Texas death machine on overdrive

Credit: Jay Janner/Austin American-Statesman
By: Lily Hughes

THE EVENING of September 15 found Texas Gov. and Republican presidential hopeful Rick Perry partying it up with his buddy Donald Trump at Fall Fashion Week in New York City. 

Back in Texas that night, Duane Buck sat in his cell awaiting the walk to the death chamber. He had eaten his final meal and the scheduled time for his execution had come and gone. In a few short hours, his death warrant would expire--and he sat awaiting a final decision from the U.S. Supreme Court on whether he would live or die. 

Buck's lawyers had been appealing for a stay of execution based on the fact that during his trial, a psychologist argued he was a continuing danger to society simply because he was Black. 

The Texas Board of Pardons and Paroles had denied clemency, and there was no indication that Perry would grant a reprieve. It was left to the U.S. Supreme Court to step in with one small measure of justice--to stop Buck's planned execution with only hours to go. 

Two days earlier, on September 13, Steve Woods was put to death despite the fact that another man confessed to committing the murders that put Woods on death row.

As he lay on the table in the execution chamber, Steven Woods said: "You're not about to witness an execution. You are about to witness a murder. I am strapped down for something Marcus Rhodes did. I never killed nobody, ever. Justice has let me down. Somebody completely screwed this up. Well, Warden, if you're going to murder someone, go ahead and do it. Pull that trigger."

But we know that those words won't give any pause to Rick Perry. 

Perry holds the record for the number of executions--235 men and women have been killed in Texas under Perry's reign, surpassing his predecessor George W. Bush, who oversaw 152 executions.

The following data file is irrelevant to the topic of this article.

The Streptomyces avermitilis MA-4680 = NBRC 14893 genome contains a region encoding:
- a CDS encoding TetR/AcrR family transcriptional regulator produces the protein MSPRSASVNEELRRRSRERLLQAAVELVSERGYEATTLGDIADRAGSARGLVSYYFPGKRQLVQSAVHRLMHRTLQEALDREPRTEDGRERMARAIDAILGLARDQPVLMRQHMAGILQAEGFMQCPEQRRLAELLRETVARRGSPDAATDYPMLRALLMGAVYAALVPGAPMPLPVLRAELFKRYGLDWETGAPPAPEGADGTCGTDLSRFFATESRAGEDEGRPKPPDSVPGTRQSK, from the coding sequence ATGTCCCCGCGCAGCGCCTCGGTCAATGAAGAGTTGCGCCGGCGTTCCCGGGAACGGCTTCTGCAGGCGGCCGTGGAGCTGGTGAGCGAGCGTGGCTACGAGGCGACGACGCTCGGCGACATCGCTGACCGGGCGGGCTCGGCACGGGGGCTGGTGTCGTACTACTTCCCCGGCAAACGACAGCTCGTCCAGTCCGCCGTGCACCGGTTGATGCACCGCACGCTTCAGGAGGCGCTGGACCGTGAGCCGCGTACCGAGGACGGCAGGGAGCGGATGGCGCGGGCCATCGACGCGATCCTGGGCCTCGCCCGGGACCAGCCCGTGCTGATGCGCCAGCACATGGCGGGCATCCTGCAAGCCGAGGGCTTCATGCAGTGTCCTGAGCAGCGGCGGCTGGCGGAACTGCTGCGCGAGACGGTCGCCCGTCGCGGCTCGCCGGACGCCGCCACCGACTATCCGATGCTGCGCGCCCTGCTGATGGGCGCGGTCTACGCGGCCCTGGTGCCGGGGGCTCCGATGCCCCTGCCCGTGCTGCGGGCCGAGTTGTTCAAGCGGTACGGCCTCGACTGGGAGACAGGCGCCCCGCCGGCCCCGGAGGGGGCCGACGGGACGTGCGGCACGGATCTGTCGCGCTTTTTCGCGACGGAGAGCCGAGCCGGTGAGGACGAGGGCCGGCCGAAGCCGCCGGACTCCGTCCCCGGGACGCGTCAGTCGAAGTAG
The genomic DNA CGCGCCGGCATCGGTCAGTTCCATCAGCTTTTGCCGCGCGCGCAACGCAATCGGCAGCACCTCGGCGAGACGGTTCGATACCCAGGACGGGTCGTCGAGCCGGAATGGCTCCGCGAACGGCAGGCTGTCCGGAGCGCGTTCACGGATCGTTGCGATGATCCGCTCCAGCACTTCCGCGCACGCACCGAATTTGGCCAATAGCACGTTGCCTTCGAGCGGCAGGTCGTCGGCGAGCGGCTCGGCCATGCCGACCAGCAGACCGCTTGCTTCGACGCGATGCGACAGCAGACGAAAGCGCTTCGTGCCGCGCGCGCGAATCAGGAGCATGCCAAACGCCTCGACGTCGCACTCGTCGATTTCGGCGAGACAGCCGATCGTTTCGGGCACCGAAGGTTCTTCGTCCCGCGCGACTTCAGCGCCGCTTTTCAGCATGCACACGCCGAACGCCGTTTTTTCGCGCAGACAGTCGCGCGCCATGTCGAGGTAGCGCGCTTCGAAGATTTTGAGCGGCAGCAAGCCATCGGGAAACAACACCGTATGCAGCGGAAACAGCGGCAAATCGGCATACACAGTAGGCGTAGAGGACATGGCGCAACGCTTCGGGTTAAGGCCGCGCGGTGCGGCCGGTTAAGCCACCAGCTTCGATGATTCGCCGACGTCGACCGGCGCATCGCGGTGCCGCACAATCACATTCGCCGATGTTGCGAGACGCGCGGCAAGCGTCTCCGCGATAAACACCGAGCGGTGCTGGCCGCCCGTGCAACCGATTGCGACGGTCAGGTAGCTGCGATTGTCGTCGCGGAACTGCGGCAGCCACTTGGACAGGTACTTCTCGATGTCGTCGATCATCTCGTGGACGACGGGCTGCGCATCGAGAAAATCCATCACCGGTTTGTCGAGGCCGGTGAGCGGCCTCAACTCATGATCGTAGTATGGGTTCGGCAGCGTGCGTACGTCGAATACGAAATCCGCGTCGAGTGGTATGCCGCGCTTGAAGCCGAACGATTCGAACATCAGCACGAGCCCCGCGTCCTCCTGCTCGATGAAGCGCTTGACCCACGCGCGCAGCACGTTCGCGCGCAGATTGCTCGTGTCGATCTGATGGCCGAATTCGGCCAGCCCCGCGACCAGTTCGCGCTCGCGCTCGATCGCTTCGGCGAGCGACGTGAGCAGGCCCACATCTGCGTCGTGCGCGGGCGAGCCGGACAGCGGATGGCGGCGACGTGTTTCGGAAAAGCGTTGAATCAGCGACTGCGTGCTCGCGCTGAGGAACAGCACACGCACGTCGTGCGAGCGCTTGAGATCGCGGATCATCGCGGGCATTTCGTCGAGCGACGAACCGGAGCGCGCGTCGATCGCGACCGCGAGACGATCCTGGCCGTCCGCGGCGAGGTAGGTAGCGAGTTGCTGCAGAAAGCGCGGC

Perry is proud of his record. At a recent Republican presidential candidates' debate, NBC News' Brian Williams asked Perry whether he lost any sleep at night, worrying that he might have executed an innocent person.

After waiting for the right-wing audience's grisly applause for the Texas execution machine, Perry declared: "No, sir. I've never struggled with that at all. The state of Texas has a very thoughtful, a very clear process in place...But in the state of Texas, if you come into our state and you kill one of our children, you kill a police officer, you're involved with another crime and you kill one of our citizens, you will face the ultimate justice in the state of Texas, and that is, you will be executed."

Without actually saying it, Williams was plainly asking about the case of Cameron Todd Willingham, who was executed on Perry's orders in 2004. Willingham's execution--for allegedly starting a fire that killed his three children--has haunted Perry over the last few years. Forensics experts who examined the evidence believe it shows there was no arson.

That evidence was presented to Texas authorities days before the execution, but they chose to ignore it. Perry maintained that Willingham was guilty and a "monster." Perry worked to squash a posthumous investigation by the Texas Forensic Science Commission, firing the head of the commission on the eve of a hearing and installing a more pliable appointee.


Even if Perry manages to stop the official Willingham investigation, the damage has been done. Perry's actions are widely seen as a cover-up and have cast a national spotlight on the Texas death penalty system. 

That crisis has had an impact. Support for the death penalty is on the decline and the number of death sentences has dropped dramatically. In each legislative session, there are dozens of bills calling for abolition or other progressive justice system reforms--a sharp contrast to 10 years ago when an abolition bill would never have been introduced. 

Stop the executions of Hank Skinner and Larry Swearingen 

Two other Texas death-row cases center on new testing of DNA evidence. Hank Skinner received a stay on November 7, just two days before his scheduled execution.  The Texas Court of Criminal Appeals (CCA) said it needed to weigh his request for DNA testing in light of new laws in Texas, and Larry Swearingen's execution was stayed last year by the CCA.

The CCA recently ruled against Swearingen despite DNA that excluded him as the perpetrator in the crime he is accused of--other forensic evidence suggests he was in jail at the time of the killing. 

Hank Skinner won the right from the U.S. Supreme Court to sue in civil courts for new DNA testing--a right the criminal court system claims he forfeited by not asking for it at his trial. His lawyers have been fighting to win new DNA testing for him.

Why deny Hank Skinner new testing if it can show that he's innocent? Texas authorities are desperate to avoid answering that question. 

For more information on the case of Hank Skinner please visit hankskinner.org. A version of this story was first published in socialistworker.org